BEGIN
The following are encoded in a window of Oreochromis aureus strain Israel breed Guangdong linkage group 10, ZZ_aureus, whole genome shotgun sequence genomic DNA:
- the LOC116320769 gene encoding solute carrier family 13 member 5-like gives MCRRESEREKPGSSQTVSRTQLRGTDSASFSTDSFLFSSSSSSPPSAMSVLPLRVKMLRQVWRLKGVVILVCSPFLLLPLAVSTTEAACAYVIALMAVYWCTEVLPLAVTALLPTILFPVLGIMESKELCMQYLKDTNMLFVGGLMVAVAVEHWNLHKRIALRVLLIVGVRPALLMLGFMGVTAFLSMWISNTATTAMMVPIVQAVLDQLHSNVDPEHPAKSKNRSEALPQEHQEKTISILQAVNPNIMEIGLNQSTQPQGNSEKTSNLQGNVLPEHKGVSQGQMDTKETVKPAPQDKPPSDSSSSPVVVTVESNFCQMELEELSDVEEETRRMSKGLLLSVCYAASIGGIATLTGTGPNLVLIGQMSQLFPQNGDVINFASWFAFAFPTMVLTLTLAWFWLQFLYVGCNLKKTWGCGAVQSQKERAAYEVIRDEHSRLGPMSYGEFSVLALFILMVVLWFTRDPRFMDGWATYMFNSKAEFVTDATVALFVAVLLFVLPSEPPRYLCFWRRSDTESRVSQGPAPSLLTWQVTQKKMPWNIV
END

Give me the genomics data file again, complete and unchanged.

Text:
The following are encoded in a window of Oreochromis aureus strain Israel breed Guangdong linkage group 10, ZZ_aureus, whole genome shotgun sequence genomic DNA:
- the LOC116320769 gene encoding solute carrier family 13 member 5-like gives MCRRESEREKPGSSQTVSRTQLRGTDSASFSTDSFLFSSSSSSPPSAMSVLPLRVKMLRQVWRLKGVVILVCSPFLLLPLAVSTTEAACAYVIALMAVYWCTEVLPLAVTALLPTILFPVLGIMESKELCMQYLKDTNMLFVGGLMVAVAVEHWNLHKRIALRVLLIVGVRPALLMLGFMGVTAFLSMWISNTATTAMMVPIVQAVLDQLHSNVDPEHPAKSKNRSEALPQEHQEKTISILQAVNPNIMEIGLNQSTQPQGNSEKTSNLQGNVLPEHKGVSQGQMDTKETVKPAPQDKPPSDSSSSPVVVTVESNFCQMELEELSDVEEETRRMSKGLLLSVCYAASIGGIATLTGTGPNLVLIGQMSQLFPQNGDVINFASWFAFAFPTMVLTLTLAWFWLQFLYVGCNLKKTWGCGAVQSQKERAAYEVIRDEHSRLGPMSYGEFSVLALFILMVVLWFTRDPRFMDGWATYMFNSKAEFVTDATVALFVAVLLFVLPSEPPRYLCFWRRSDTESRVSQGPAPSLLTWQVTQKKMPWNIV